Type 2 diabetes: sitting can cause problems with blood sugar levels, so get up and move

Type 2 diabetes: sitting can cause problems with blood sugar levels, so get up and move

For people with type 2 diabetes, prolonged sitting has been linked with higher blood sugar levels. fizkes/ Shutterstock

Many people spend large portions of their day sitting, which can cause a range of health problems. But many may not realise that sitting too much can also worsen certain health conditions, such as type 2 diabetes. Research shows that spending too much time sitting can cause problems with blood sugar levels – making it even more important for those with type 2 diabetes to get plenty of physical activity into their day.

Type 2 diabetes causes the level of sugar (glucose) in the blood to become too high. For someone with diabetes, high sugar levels in the blood can cause serious damage to your body, including the heart, kidneys, eyes, feet and nerves. Controlling blood sugar levels is important for avoiding the risk of serious health problems.

Lifestyle changes, such as adjusting diet and physical activity, and diabetes medications, such as metformin or gliptin, are used to lower blood sugar levels. Yet following recommended diets and taking diabetes medications aren’t always effective at controlling blood sugar levels, as our research found. This shows us there’s a need to re-think diabetes care and management.

As type 2 diabetes can be different for everyone, how well a person controls their blood sugar levels can be influenced by different factors, such as age, gender, activity levels, diet and weight. This makes it important to target new, modifiable lifestyle factors – such as how much time is spent sitting.

Research we’ve done, which looked at 37 adults with type 2 diabetes, found that over two weeks, prolonged sitting was associated with high blood sugar levels. But we also found that when people stood up or walked around between periods of sitting, they had lower blood sugar levels. Other studies have also had similar results.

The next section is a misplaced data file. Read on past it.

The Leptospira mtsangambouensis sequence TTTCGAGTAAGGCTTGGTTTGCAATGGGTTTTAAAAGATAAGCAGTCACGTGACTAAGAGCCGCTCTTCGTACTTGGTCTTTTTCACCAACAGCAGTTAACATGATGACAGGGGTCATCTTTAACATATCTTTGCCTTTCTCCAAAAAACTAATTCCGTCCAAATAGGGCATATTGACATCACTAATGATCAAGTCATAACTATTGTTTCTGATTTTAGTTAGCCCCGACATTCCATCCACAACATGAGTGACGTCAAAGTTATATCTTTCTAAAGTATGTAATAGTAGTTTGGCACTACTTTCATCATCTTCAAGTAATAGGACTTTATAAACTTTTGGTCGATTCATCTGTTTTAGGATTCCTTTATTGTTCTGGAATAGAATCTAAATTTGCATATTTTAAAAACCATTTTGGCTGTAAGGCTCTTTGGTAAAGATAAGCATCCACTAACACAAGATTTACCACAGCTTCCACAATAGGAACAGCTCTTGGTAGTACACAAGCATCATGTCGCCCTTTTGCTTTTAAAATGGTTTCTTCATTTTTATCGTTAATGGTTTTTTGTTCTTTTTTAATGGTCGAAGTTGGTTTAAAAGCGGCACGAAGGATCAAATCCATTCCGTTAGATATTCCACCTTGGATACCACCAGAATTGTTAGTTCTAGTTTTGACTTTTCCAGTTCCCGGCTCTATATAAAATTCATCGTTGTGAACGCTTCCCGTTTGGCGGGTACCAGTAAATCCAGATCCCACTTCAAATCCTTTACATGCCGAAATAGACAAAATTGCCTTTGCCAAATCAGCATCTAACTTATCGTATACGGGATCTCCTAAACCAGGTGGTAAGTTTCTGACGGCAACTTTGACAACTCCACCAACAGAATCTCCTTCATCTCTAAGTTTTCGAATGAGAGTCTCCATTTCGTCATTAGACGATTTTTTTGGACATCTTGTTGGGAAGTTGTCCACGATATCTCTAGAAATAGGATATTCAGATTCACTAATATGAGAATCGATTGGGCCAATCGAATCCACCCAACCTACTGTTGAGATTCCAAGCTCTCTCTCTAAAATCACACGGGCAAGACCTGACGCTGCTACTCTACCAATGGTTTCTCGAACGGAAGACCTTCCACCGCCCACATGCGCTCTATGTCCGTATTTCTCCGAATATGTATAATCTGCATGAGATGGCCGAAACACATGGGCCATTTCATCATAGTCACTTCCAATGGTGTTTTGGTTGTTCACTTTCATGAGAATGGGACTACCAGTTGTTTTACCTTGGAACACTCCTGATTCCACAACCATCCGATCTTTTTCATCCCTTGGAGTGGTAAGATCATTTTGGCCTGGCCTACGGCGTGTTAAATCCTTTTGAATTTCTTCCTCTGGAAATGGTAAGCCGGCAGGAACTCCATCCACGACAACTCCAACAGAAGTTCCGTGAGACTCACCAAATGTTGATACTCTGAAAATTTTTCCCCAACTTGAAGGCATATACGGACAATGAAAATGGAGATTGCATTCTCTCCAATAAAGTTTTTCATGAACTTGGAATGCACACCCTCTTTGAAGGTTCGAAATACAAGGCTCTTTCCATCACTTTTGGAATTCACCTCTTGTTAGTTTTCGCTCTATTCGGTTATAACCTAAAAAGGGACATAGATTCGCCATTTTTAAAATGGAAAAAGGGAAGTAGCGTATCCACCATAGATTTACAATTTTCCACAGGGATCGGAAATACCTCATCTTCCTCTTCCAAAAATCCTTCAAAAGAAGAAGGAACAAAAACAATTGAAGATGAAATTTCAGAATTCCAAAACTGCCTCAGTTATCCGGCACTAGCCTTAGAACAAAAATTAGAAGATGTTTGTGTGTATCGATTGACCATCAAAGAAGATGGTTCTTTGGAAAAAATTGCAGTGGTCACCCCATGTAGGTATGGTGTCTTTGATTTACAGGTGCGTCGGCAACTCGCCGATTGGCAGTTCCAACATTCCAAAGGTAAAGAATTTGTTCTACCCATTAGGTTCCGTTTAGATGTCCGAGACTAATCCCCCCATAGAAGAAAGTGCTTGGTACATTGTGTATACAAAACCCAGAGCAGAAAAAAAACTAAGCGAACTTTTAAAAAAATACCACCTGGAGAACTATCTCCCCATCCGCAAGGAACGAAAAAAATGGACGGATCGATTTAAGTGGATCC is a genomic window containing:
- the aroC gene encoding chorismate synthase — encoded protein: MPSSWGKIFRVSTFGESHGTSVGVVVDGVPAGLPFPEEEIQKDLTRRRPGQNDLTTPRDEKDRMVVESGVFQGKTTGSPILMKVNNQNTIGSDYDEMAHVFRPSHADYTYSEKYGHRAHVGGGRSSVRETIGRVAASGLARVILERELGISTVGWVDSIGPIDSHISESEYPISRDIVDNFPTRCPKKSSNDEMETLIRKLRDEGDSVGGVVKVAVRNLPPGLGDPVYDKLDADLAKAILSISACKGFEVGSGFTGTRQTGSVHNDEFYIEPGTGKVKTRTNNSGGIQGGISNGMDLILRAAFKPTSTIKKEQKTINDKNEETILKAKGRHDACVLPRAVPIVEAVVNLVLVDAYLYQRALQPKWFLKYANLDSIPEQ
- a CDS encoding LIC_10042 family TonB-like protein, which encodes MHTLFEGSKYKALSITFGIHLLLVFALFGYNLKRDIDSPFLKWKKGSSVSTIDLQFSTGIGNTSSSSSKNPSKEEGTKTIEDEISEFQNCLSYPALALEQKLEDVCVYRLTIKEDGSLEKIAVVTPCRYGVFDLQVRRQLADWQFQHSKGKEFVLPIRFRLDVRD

Our research has also shown that sitting less or breaking up periods of sitting with bouts of activity could be a simple way to manage blood sugar levels – including high sugar levels before and after breakfast, which is a common problem for people with type 2 diabetes. We found that simply walking more often could be beneficial to blood sugar control throughout the day.

Woman stands at her kitchen window with a mug of tea or coffee.
Standing up and walking around while making a tea is one way of breaking up periods of sitting. BAZA Production/ Shutterstock

In fact, walking every 15 minutes for as little as three minutes each time at a person’s usual pace could be enough to help them control their blood sugar – and could even be as effective as standard diabetes medications. Other research has shown that keeping bouts of sitting shorter than 15 minutes is better for blood sugar levels.

The reason walking – and other types of exercise – are so good for regulating blood sugar is because they make the body’s muscles work. Movement causes muscles to contract, which subsequently starts the mechanisms that allow the sugar in the blood to enter cells and fuel the body. This reduces blood sugar levels as a result.

With many people continuing to spend large portions of their days sitting while working from home, it’s important for people with type 2 diabetes to stand and walk often. Of course, that is sometimes easier said than done. But even small changes in sitting patterns throughout the day may be beneficial to a person’s blood sugar control. For example, going to the kitchen to get water or make tea can be a great opportunity to walk around for a few minutes. Even standing or walking while taking calls or during meetings can be a good idea.

It’s still important for people with type 2 diabetes to follow the advice of their doctor and stick to any special diets or take any medications they’ve been prescribed. But adding extra movement into their day will not only improve blood sugar control, it may also improve other aspects of health – including heart health and bone density.

The Conversation

The authors do not work for, consult, own shares in or receive funding from any company or organisation that would benefit from this article, and have disclosed no relevant affiliations beyond their academic appointment.